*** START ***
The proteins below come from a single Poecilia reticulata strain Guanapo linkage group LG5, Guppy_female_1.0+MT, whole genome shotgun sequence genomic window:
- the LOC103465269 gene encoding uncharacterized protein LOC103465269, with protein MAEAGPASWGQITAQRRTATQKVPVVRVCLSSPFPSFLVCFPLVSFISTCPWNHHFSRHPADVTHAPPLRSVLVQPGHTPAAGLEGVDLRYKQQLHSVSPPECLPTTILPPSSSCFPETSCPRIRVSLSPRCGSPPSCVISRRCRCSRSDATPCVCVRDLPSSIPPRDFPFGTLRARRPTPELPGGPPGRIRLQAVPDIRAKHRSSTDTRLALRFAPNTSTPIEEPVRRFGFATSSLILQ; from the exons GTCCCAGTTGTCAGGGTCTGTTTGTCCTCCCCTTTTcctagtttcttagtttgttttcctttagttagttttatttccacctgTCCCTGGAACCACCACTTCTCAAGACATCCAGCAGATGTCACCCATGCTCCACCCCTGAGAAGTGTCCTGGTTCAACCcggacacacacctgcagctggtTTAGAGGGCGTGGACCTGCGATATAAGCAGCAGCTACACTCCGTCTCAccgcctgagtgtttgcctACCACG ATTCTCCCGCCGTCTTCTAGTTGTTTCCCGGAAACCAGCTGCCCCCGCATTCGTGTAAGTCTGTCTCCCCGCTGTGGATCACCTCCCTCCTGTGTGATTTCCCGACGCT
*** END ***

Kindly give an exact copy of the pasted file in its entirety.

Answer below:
The proteins below come from a single Poecilia reticulata strain Guanapo linkage group LG5, Guppy_female_1.0+MT, whole genome shotgun sequence genomic window:
- the LOC103465269 gene encoding uncharacterized protein LOC103465269, with protein MAEAGPASWGQITAQRRTATQKVPVVRVCLSSPFPSFLVCFPLVSFISTCPWNHHFSRHPADVTHAPPLRSVLVQPGHTPAAGLEGVDLRYKQQLHSVSPPECLPTTILPPSSSCFPETSCPRIRVSLSPRCGSPPSCVISRRCRCSRSDATPCVCVRDLPSSIPPRDFPFGTLRARRPTPELPGGPPGRIRLQAVPDIRAKHRSSTDTRLALRFAPNTSTPIEEPVRRFGFATSSLILQ; from the exons GTCCCAGTTGTCAGGGTCTGTTTGTCCTCCCCTTTTcctagtttcttagtttgttttcctttagttagttttatttccacctgTCCCTGGAACCACCACTTCTCAAGACATCCAGCAGATGTCACCCATGCTCCACCCCTGAGAAGTGTCCTGGTTCAACCcggacacacacctgcagctggtTTAGAGGGCGTGGACCTGCGATATAAGCAGCAGCTACACTCCGTCTCAccgcctgagtgtttgcctACCACG ATTCTCCCGCCGTCTTCTAGTTGTTTCCCGGAAACCAGCTGCCCCCGCATTCGTGTAAGTCTGTCTCCCCGCTGTGGATCACCTCCCTCCTGTGTGATTTCCCGACGCT